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The Science Of Shark Week: How Humans Are Endangering The Species

What’s one thing Shark Week needs more than anything else? Well, sharks.

There cannot be a Shark Week if humans continue to kill sharks and destroy their marine habitats.

Considering one in four of every shark and ray species is threatened with extinction, Shark Week needs to revere the magnificent fish, not demonize them. And, relying on science is the best way to accurately portray the creatures.

Marine biologists and scientists around the world have repeatedly said accurate, science-based reporting is necessary to show the truth about sharks today.

Fortunately, The Discovery Channel is using more science in this year’s Shark Week than ever before.

Howard Swartz, who recently took over as head of development and production, told NPR:

"This year we're focusing quite a bit on research and science, more so probably than we have in the past."

The Discovery Channel has claimed it will no longer produce documentaries based on fiction (like the infamous Megalodon show that aired two years ago).

Swartz continued:

"We've toyed with a lot of different types of storytelling over the years. "And I just think now in a forward-looking direction, I think we want to focus more on the research angle."

The research angle includes everything from the very slim chance of being attacked by a shark to the horrendous practice of shark finning.

With regard to shark attacks on humans, know they are rare. No matter how often news outlets report on the increased attacks off North Carolina shores, there are many complex factors that govern shark attacks, which cannot be told during a 30-second news clip.

Most factors behind attacks are human-driven, like climate change and increased human populations swimming off popular tourist destination shores.

Eradicating shark populations will not prevent all shark attacks (Global shark populations are already at all-time lows.), and you are way more likely to die from a car accident or heart disease than from a shark attack.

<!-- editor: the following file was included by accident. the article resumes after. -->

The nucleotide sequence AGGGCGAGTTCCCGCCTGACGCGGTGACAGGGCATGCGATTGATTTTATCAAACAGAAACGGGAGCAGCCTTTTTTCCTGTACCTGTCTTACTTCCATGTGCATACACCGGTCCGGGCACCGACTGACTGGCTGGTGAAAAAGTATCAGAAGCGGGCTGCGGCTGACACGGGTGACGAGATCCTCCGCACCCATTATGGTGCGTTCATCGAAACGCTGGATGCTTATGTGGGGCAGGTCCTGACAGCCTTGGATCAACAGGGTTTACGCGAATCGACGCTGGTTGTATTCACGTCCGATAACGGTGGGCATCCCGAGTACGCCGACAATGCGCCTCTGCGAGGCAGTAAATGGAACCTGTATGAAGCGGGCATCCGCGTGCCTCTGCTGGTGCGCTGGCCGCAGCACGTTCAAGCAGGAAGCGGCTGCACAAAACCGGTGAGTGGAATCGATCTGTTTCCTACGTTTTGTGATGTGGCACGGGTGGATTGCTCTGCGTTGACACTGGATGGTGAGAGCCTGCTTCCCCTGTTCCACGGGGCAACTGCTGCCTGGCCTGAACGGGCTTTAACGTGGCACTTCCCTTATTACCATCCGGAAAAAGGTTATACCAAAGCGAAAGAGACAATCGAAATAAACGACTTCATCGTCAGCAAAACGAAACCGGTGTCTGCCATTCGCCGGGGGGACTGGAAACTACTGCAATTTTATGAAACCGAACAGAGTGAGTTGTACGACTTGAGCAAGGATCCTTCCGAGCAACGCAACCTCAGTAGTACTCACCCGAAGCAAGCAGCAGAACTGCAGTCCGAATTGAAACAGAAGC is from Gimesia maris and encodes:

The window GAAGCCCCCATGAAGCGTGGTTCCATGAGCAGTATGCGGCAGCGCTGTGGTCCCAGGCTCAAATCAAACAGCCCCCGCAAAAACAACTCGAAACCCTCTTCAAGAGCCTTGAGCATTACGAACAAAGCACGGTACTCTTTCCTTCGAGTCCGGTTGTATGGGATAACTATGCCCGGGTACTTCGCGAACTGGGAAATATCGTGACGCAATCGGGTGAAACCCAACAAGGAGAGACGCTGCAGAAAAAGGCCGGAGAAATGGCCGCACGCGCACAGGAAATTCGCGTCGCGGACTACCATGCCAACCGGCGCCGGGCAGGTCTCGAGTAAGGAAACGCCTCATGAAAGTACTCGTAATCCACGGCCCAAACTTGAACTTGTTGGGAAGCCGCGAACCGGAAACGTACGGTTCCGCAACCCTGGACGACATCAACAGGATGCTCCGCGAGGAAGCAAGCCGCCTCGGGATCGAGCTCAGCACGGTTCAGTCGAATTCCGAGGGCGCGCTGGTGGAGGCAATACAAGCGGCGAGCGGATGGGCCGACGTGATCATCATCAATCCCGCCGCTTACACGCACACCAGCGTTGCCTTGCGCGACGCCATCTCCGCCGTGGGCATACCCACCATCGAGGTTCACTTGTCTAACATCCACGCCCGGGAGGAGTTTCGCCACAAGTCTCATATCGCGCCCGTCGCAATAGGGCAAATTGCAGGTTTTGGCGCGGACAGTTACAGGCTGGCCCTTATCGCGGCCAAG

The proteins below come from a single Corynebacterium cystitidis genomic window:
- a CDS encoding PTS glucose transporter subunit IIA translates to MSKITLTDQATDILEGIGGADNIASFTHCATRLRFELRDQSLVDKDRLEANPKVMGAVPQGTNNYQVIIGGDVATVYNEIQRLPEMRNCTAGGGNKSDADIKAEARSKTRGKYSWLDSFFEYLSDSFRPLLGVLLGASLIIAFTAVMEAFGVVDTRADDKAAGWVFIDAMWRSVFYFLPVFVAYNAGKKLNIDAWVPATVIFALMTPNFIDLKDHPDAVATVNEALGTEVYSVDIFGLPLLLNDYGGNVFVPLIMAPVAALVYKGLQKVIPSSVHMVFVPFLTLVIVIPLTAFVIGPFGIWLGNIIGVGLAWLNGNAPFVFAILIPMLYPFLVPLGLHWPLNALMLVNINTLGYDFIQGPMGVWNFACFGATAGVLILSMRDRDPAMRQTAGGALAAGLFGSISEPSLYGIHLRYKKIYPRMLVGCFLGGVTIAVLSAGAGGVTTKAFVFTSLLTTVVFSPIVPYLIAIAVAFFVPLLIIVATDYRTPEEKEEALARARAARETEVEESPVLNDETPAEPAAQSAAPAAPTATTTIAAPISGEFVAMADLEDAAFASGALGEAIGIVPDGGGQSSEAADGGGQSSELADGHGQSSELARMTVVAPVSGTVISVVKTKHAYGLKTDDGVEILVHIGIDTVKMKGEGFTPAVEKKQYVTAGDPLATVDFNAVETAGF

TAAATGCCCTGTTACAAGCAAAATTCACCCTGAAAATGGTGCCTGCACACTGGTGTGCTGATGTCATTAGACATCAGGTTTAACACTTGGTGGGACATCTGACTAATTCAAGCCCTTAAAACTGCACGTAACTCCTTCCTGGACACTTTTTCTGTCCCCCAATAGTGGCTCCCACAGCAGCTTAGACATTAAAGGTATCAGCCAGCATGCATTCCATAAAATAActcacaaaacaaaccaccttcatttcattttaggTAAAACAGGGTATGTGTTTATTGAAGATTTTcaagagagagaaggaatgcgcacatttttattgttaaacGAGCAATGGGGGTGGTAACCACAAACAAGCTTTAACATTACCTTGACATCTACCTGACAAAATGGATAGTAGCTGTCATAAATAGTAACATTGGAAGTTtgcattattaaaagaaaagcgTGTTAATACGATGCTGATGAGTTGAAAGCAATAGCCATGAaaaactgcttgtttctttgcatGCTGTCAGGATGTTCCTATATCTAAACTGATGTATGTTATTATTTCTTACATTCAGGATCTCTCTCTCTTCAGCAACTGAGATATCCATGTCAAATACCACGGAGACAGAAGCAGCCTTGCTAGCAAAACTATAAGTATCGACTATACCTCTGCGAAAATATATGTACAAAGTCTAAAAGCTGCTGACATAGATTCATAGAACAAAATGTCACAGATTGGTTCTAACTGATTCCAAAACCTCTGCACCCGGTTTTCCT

So can we finally drop the drama and get to the serious, underlying issues for sharks today?

Shark finning is way scarier than your "Jaws" nightmare.

Fishermen killing sharks just for their fins and people buying shark fin soup (an Asian delicacy) are much scarier prospects than the chance of being attacked by a shark.

Focusing on these stories of atrocities committed by humans more accurately portrays sharks’ lives today than fictional accounts of a mega-shark or of one shark attack.

Stories on efforts to combat the shark fin trade should be praised. For example, Texas recently banned all shark fin trade in a monumental decision signed by Governor Greg Abbott.

This makes Texas the 10th state to ban the shark fin trade, but it’s even more important because much of recent trade traffic in the US had shifted to Texas due to other states’ bans.

For the world’s oceans, Shark Week is every week.

Sharks need our help, and the help of The Discovery Channel to “make them reality TV stars,” in the best of ways.

If we want to continue to gawk, shriek at and praise the incredible creatures, along with their spectacular marine habitats, we need to protect sharks and marine ecosystems; we need to be conscientious consumers and share stories based on facts.

My personal story: I’ve been scuba-diving with hundreds of sharks before and never once felt threatened. Sharks do not naturally prey on humans.

Say no to shark fin soup; tell your friends, and most importantly, continue to make an effort to mitigate climate change, since that is the biggest threat to shark habitats.

Cheers to a star-studded Shark Week of healthy and thriving gorgeous sharks.